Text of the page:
Why is it that when it warms up our taste in books lighten up? My idea of the perfect summer book is something that is light, adventurous and a bit transformative. Too frothy, and I'm bored. Too dense and the sound of the surf will bring on the Zzzz's. So, without further ado, my picks for summer:
- The Rocks by Peter Nichols. Sometimes its OK to judge a book by its cover. Decades old secrets, mystery, intrigue and romance. Add sand, water, sunblock and stir.
- In The Unlikely Event by Judy Blume. When I was younger, I devoured Judy Blume books. To say that she had an impact on me is an understatement. From Tales of a Fourth Grade Nothing to Blubber to Are You There God, IMM, She's the reason I kept a flashlight under my pillow so I could read way past "lights out." So you can trust that I am snatching up a copy of her very anticipated adult novel. Described as vintage Judy Blume: wonderful storytelling, rich characters as they cope with love and lost in a very human way.
- Go Set A Watchman by Harper Lee. How do you follow up after your debut novel is universally hailed "the book of the century?" Perhaps you don't. This manuscript, presumed to have been lost after she wrote it in the 1950s, was recently discovered and published. Lee's anticipated new novel is a sequel of sorts to her iconic To Kill a Mockingbird. If you are eager to touch base with Jean Louise Finch (Scout) and return to Maycomb, this is your beach book. A Bit of trivia: This manuscript was submitted BEFORE To Kill a Mockingbird.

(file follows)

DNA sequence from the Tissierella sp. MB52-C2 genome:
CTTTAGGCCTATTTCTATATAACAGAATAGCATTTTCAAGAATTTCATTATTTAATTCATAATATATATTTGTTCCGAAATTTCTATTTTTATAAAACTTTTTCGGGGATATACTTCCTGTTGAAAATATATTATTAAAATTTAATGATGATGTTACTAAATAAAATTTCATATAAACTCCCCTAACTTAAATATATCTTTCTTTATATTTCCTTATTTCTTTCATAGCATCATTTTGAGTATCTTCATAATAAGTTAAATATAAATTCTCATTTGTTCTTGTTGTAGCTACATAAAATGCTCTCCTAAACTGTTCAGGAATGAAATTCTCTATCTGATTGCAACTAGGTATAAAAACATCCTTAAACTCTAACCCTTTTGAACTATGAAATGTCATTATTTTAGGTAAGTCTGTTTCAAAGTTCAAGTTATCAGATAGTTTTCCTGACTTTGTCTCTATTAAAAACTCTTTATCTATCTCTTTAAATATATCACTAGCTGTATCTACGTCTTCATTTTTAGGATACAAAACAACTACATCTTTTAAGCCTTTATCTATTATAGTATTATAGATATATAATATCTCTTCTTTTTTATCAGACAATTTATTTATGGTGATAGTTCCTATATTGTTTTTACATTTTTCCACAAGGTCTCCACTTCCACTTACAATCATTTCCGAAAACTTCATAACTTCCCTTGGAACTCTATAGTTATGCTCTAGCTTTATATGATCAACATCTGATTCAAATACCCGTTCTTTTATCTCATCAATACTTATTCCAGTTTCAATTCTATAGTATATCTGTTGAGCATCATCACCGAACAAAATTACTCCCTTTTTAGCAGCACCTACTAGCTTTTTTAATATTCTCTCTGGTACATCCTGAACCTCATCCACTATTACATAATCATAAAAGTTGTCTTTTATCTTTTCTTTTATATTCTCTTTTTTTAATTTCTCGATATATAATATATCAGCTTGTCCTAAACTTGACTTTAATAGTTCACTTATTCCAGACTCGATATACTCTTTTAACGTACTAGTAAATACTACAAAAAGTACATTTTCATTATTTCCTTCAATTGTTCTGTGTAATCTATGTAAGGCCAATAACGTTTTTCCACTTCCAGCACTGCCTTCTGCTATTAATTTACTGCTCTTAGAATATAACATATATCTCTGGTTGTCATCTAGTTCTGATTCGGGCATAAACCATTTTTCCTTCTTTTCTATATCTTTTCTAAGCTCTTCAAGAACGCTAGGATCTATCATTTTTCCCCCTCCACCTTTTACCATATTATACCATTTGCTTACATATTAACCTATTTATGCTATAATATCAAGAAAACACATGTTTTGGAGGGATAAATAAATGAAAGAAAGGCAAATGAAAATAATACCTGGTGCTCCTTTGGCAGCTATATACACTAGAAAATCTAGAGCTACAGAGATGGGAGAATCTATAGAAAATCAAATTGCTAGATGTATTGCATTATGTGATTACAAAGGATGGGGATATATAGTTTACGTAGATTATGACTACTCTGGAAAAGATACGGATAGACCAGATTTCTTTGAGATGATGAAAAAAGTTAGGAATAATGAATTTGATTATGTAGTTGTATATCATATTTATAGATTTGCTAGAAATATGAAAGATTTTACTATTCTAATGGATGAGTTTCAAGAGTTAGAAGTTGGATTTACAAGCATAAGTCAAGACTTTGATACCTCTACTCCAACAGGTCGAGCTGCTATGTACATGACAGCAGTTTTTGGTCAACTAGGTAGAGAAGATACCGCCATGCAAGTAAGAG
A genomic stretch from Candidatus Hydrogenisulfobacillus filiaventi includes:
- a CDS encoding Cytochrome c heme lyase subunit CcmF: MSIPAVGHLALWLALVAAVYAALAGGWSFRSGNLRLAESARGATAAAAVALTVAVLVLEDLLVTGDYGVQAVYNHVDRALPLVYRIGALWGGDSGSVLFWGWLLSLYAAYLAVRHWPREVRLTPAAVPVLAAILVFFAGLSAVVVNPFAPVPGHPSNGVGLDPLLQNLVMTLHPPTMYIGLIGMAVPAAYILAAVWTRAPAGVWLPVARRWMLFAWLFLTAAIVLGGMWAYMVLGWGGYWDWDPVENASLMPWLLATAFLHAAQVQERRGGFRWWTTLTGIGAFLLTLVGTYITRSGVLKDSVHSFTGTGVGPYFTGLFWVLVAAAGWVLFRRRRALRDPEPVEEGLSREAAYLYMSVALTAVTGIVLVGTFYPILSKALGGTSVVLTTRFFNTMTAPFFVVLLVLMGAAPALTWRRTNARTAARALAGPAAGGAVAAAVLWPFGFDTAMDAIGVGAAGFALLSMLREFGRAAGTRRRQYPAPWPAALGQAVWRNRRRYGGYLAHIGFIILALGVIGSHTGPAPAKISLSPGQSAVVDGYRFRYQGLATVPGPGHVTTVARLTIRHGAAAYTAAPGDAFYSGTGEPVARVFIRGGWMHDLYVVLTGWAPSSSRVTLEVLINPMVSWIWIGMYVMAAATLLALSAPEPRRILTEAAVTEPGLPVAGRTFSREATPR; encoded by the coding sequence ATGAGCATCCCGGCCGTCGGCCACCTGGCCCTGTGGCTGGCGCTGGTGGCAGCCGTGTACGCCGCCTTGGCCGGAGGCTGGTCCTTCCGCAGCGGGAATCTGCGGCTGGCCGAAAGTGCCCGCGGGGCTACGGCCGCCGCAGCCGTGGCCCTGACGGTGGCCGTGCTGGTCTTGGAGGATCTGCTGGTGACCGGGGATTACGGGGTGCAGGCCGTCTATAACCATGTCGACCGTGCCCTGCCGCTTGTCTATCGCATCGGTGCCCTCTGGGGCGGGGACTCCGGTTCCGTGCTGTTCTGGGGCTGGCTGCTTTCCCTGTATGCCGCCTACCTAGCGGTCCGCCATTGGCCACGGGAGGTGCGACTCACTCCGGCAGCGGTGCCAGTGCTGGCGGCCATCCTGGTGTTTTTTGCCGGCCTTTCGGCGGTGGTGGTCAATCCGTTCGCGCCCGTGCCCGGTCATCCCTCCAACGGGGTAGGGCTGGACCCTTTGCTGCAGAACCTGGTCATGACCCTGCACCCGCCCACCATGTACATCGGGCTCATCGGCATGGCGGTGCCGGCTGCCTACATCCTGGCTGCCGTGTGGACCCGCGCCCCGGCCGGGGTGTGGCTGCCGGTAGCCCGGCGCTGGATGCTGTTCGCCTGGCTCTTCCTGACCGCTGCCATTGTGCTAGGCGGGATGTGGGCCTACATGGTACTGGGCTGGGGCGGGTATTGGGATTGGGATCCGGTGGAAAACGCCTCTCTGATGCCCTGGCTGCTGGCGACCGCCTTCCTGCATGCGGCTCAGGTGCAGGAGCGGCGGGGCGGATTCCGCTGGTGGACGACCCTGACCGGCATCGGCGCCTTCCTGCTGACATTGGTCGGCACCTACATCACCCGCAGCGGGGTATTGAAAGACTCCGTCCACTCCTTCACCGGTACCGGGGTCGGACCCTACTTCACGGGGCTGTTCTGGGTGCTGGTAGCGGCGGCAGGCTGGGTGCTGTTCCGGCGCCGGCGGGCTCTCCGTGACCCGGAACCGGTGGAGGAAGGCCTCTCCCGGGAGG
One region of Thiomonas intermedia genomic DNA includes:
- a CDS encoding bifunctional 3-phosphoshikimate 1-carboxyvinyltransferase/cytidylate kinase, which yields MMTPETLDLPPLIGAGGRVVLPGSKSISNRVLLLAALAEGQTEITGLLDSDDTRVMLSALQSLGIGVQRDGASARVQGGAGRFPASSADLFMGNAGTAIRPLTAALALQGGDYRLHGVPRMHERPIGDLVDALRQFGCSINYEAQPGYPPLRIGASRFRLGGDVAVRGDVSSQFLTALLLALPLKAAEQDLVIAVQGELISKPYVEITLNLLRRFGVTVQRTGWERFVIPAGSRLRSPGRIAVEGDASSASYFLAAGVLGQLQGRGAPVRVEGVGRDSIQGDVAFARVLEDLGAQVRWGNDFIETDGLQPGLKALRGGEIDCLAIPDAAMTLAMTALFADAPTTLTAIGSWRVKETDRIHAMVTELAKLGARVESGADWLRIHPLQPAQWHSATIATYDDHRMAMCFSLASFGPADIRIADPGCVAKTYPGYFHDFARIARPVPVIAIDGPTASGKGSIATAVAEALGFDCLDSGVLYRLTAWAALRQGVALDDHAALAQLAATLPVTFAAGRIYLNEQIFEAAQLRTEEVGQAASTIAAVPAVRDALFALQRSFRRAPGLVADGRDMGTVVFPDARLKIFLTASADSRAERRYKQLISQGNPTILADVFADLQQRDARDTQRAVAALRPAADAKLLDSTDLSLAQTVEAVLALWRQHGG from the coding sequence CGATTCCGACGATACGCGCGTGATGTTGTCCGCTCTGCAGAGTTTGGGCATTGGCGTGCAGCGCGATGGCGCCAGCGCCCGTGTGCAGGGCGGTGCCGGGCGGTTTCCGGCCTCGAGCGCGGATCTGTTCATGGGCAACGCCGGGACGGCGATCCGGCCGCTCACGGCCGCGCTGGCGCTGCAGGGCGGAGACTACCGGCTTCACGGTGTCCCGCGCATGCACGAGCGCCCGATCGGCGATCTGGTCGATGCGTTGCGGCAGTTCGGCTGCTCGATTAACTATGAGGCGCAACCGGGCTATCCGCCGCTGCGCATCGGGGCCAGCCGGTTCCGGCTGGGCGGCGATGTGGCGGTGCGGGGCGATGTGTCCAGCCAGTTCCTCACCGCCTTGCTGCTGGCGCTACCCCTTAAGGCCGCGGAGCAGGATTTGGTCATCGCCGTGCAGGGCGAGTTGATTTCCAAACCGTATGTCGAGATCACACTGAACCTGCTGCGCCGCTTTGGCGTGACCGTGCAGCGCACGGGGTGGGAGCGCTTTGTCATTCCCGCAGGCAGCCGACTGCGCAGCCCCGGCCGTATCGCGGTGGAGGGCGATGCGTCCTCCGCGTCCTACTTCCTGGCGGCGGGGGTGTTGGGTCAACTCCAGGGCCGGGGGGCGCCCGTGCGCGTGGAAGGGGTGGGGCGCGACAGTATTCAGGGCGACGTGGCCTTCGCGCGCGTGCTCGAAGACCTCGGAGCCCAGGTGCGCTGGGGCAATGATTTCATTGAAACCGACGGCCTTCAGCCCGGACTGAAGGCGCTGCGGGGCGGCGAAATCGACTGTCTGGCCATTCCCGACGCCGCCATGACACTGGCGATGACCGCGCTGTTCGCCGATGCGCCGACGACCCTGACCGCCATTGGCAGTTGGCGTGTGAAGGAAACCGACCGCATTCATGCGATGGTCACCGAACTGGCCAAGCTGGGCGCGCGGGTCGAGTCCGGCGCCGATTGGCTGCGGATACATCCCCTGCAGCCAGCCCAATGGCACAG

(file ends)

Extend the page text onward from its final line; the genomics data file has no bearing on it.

- Funny Girl by Nick Hornby. Classic Nick Hornby, chock full of endearing, funny characters. Set in 1960s London, Funny Girl chronicles the journey of ingenue Sophie as she becomes a TV starlet.
- Leave Your Mark by Aliza Licht. Who says you can't mix business with pleasure. This PR Maven and trailblazer dishes on how to develop and communicate your personal brand. The once anonymous voice behind the rabidly popular, DKNY PR GIRL (@DKNY), Licht offers solid advice in a fun, behind-the-scenes kind of way. Also, be sure to check out her TEDx talk, The Power of Being Real.
- Life After Life by Kate Atkinson. If one more person tells me how much this book moved them, I'm going to...well, finally read it. Also, God in Ruins, Atkinson's companion novel/follow-up just hit shelves. The pressure is on.
- Killing Monica by Candance Bushnell. Ah, Candace. If Judy Blume and Harper Lee impacted me as an early reader, Bushnell's Sex in the City shaped my 20s and 3os. Killing Monica brings Bushnell back to Manhattan, where she skewers pop culture via main character, writer Pandy Wallis. Ultimately this is a story about the challenges of staying true to yourself and keeping your eye on the prize (happiness).